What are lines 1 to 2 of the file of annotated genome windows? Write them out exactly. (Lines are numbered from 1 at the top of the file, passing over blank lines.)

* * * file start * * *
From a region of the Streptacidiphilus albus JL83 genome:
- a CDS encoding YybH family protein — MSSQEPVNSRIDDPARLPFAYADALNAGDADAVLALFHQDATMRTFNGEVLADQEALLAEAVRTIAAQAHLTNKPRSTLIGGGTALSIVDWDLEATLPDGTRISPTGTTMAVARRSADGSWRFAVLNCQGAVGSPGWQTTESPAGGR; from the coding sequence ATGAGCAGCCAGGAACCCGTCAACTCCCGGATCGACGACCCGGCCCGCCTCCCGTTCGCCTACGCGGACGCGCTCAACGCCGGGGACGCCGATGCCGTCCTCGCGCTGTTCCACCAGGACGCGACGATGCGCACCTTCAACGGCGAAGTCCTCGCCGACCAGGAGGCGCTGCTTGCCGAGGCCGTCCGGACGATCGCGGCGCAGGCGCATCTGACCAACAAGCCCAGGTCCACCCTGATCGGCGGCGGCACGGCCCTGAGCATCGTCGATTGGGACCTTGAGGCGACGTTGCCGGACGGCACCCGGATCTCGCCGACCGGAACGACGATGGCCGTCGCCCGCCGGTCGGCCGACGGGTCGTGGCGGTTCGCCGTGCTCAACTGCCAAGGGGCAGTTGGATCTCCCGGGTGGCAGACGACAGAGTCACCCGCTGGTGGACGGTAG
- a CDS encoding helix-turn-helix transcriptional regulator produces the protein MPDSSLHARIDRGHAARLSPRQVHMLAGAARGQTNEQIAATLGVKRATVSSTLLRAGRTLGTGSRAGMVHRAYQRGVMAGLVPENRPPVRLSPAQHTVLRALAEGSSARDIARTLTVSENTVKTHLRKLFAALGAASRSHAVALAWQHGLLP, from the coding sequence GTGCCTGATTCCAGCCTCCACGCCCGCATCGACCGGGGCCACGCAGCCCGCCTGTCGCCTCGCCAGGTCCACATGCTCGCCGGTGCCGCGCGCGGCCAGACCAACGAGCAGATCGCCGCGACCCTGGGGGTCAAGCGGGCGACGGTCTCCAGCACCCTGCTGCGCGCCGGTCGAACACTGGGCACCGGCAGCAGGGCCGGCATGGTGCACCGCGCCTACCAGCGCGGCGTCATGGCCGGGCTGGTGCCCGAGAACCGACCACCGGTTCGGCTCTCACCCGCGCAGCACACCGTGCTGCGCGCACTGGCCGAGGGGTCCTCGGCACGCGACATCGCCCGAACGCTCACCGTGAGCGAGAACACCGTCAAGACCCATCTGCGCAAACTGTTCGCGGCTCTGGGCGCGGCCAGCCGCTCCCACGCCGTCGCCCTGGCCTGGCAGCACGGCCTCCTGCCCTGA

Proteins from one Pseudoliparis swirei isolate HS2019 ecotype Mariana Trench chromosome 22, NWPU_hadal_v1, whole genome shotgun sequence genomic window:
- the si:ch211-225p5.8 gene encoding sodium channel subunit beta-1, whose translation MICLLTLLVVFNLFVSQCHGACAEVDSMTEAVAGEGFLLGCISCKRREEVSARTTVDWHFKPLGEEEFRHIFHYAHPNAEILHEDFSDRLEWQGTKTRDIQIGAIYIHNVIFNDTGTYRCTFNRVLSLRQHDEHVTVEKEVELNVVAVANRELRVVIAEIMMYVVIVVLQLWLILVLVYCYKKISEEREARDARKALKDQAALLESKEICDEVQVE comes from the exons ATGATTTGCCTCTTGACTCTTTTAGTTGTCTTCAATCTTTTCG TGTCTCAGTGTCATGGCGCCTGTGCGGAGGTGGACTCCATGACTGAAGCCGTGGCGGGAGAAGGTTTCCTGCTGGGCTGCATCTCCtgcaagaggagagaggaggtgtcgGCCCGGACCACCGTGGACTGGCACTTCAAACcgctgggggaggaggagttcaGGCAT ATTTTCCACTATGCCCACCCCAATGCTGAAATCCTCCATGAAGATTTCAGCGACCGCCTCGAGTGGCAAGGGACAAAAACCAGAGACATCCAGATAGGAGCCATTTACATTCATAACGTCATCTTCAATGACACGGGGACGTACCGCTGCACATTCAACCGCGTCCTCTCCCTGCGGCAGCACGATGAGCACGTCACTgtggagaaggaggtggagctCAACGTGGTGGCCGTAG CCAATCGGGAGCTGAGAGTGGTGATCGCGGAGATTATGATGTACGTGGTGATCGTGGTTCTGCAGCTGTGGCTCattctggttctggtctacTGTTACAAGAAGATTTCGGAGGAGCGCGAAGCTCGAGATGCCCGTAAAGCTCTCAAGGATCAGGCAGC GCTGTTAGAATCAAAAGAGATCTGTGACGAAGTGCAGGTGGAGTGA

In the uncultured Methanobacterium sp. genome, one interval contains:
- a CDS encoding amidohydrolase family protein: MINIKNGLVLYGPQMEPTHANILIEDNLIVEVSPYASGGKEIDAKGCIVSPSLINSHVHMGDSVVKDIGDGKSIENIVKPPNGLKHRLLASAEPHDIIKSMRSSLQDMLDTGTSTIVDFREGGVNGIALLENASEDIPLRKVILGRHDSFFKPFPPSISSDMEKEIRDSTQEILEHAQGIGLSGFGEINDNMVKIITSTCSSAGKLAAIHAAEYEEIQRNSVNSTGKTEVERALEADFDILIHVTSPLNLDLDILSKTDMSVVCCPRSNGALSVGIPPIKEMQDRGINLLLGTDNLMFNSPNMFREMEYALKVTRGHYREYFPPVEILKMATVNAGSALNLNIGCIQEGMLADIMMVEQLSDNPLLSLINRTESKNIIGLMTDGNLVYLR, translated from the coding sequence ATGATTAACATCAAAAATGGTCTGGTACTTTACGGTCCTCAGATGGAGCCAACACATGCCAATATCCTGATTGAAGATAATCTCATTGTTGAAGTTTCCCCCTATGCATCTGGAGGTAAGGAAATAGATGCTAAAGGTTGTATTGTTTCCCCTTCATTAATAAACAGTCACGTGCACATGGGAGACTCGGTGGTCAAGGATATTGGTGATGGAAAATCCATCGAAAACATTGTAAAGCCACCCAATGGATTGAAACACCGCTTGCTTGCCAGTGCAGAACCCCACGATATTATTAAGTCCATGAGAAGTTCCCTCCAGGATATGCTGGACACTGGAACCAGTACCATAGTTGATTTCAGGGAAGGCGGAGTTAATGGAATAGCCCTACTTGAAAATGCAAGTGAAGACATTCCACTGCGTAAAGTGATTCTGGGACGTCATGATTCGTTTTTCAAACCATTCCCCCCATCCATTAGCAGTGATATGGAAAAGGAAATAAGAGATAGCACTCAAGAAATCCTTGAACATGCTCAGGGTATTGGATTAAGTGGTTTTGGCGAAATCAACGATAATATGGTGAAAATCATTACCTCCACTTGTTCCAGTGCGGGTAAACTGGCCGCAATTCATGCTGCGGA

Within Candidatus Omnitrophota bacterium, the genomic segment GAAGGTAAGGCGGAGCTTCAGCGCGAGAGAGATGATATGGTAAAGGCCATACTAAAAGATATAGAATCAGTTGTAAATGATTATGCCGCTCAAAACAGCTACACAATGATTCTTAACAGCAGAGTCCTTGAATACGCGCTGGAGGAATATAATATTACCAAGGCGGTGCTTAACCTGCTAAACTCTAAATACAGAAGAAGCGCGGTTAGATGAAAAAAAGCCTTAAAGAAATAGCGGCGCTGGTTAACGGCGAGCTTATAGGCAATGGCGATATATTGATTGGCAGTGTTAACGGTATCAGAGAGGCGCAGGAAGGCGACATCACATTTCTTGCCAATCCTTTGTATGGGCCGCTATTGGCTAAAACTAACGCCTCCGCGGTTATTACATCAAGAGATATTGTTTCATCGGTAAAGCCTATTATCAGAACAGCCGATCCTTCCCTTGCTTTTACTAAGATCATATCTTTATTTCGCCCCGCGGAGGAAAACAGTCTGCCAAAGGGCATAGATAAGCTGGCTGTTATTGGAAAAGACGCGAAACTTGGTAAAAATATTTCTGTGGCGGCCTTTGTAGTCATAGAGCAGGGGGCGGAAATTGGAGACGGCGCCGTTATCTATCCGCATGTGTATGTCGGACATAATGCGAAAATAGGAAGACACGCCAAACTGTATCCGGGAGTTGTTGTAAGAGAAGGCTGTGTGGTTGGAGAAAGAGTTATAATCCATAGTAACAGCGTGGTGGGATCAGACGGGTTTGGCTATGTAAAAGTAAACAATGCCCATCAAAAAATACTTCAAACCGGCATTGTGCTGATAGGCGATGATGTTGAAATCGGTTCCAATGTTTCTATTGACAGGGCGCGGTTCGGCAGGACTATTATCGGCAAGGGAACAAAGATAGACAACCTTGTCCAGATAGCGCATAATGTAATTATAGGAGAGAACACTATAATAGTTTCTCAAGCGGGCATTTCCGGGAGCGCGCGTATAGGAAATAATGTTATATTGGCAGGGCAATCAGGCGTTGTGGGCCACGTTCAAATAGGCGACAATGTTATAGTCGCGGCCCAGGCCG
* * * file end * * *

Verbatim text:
From a region of the Streptacidiphilus albus JL83 genome:
- a CDS encoding YybH family protein — MSSQEPVNSRIDDPARLPFAYADALNAGDADAVLALFHQDATMRTFNGEVLADQEALLAEAVRTIAAQAHLTNKPRSTLIGGGTALSIVDWDLEATLPDGTRISPTGTTMAVARRSADGSWRFAVLNCQGAVGSPGWQTTESPAGGR; from the coding sequence ATGAGCAGCCAGGAACCCGTCAACTCCCGGATCGACGACCCGGCCCGCCTCCCGTTCGCCTACGCGGACGCGCTCAACGCCGGGGACGCCGATGCCGTCCTCGCGCTGTTCCACCAGGACGCGACGATGCGCACCTTCAACGGCGAAGTCCTCGCCGACCAGGAGGCGCTGCTTGCCGAGGCCGTCCGGACGATCGCGGCGCAGGCGCATCTGACCAACAAGCCCAGGTCCACCCTGATCGGCGGCGGCACGGCCCTGAGCATCGTCGATTGGGACCTTGAGGCGACGTTGCCGGACGGCACCCGGATCTCGCCGACCGGAACGACGATGGCCGTCGCCCGCCGGTCGGCCGACGGGTCGTGGCGGTTCGCCGTGCTCAACTGCCAAGGGGCAGTTGGATCTCCCGGGTGGCAGACGACAGAGTCACCCGCTGGTGGACGGTAG